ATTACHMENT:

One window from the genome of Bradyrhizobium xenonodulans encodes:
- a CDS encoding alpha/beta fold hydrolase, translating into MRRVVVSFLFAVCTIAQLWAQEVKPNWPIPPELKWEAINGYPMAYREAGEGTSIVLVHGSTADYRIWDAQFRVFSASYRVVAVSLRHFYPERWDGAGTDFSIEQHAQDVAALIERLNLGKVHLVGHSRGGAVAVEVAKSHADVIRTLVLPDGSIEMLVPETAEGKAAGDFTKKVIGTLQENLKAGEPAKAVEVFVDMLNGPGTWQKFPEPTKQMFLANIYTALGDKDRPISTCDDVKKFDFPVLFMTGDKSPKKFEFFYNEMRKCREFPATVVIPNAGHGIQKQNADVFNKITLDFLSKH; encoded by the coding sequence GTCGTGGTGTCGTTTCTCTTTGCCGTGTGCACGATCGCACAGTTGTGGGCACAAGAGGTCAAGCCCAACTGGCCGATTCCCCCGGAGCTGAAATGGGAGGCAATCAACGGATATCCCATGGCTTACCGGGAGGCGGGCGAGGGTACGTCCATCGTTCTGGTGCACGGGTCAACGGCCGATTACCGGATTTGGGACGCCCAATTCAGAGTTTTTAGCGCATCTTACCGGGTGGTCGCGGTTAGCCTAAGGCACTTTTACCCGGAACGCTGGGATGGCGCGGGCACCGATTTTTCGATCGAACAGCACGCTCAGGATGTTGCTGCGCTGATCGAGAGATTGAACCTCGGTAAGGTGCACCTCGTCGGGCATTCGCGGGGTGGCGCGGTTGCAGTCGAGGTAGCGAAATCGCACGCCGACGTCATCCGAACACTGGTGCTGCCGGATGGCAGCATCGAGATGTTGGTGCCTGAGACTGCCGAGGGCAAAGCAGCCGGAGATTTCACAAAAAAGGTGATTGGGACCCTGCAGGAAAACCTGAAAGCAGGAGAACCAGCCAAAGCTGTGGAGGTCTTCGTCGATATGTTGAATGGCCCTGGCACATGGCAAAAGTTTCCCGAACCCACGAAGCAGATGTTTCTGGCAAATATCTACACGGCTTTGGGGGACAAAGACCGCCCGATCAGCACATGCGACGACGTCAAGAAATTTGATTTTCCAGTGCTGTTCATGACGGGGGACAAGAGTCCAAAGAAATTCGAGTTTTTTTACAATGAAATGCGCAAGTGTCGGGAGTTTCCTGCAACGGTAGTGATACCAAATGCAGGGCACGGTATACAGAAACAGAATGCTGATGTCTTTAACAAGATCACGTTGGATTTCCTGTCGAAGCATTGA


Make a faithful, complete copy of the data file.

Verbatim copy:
One window from the genome of Bradyrhizobium xenonodulans encodes:
- a CDS encoding alpha/beta fold hydrolase, translating into MRRVVVSFLFAVCTIAQLWAQEVKPNWPIPPELKWEAINGYPMAYREAGEGTSIVLVHGSTADYRIWDAQFRVFSASYRVVAVSLRHFYPERWDGAGTDFSIEQHAQDVAALIERLNLGKVHLVGHSRGGAVAVEVAKSHADVIRTLVLPDGSIEMLVPETAEGKAAGDFTKKVIGTLQENLKAGEPAKAVEVFVDMLNGPGTWQKFPEPTKQMFLANIYTALGDKDRPISTCDDVKKFDFPVLFMTGDKSPKKFEFFYNEMRKCREFPATVVIPNAGHGIQKQNADVFNKITLDFLSKH; encoded by the coding sequence GTCGTGGTGTCGTTTCTCTTTGCCGTGTGCACGATCGCACAGTTGTGGGCACAAGAGGTCAAGCCCAACTGGCCGATTCCCCCGGAGCTGAAATGGGAGGCAATCAACGGATATCCCATGGCTTACCGGGAGGCGGGCGAGGGTACGTCCATCGTTCTGGTGCACGGGTCAACGGCCGATTACCGGATTTGGGACGCCCAATTCAGAGTTTTTAGCGCATCTTACCGGGTGGTCGCGGTTAGCCTAAGGCACTTTTACCCGGAACGCTGGGATGGCGCGGGCACCGATTTTTCGATCGAACAGCACGCTCAGGATGTTGCTGCGCTGATCGAGAGATTGAACCTCGGTAAGGTGCACCTCGTCGGGCATTCGCGGGGTGGCGCGGTTGCAGTCGAGGTAGCGAAATCGCACGCCGACGTCATCCGAACACTGGTGCTGCCGGATGGCAGCATCGAGATGTTGGTGCCTGAGACTGCCGAGGGCAAAGCAGCCGGAGATTTCACAAAAAAGGTGATTGGGACCCTGCAGGAAAACCTGAAAGCAGGAGAACCAGCCAAAGCTGTGGAGGTCTTCGTCGATATGTTGAATGGCCCTGGCACATGGCAAAAGTTTCCCGAACCCACGAAGCAGATGTTTCTGGCAAATATCTACACGGCTTTGGGGGACAAAGACCGCCCGATCAGCACATGCGACGACGTCAAGAAATTTGATTTTCCAGTGCTGTTCATGACGGGGGACAAGAGTCCAAAGAAATTCGAGTTTTTTTACAATGAAATGCGCAAGTGTCGGGAGTTTCCTGCAACGGTAGTGATACCAAATGCAGGGCACGGTATACAGAAACAGAATGCTGATGTCTTTAACAAGATCACGTTGGATTTCCTGTCGAAGCATTGA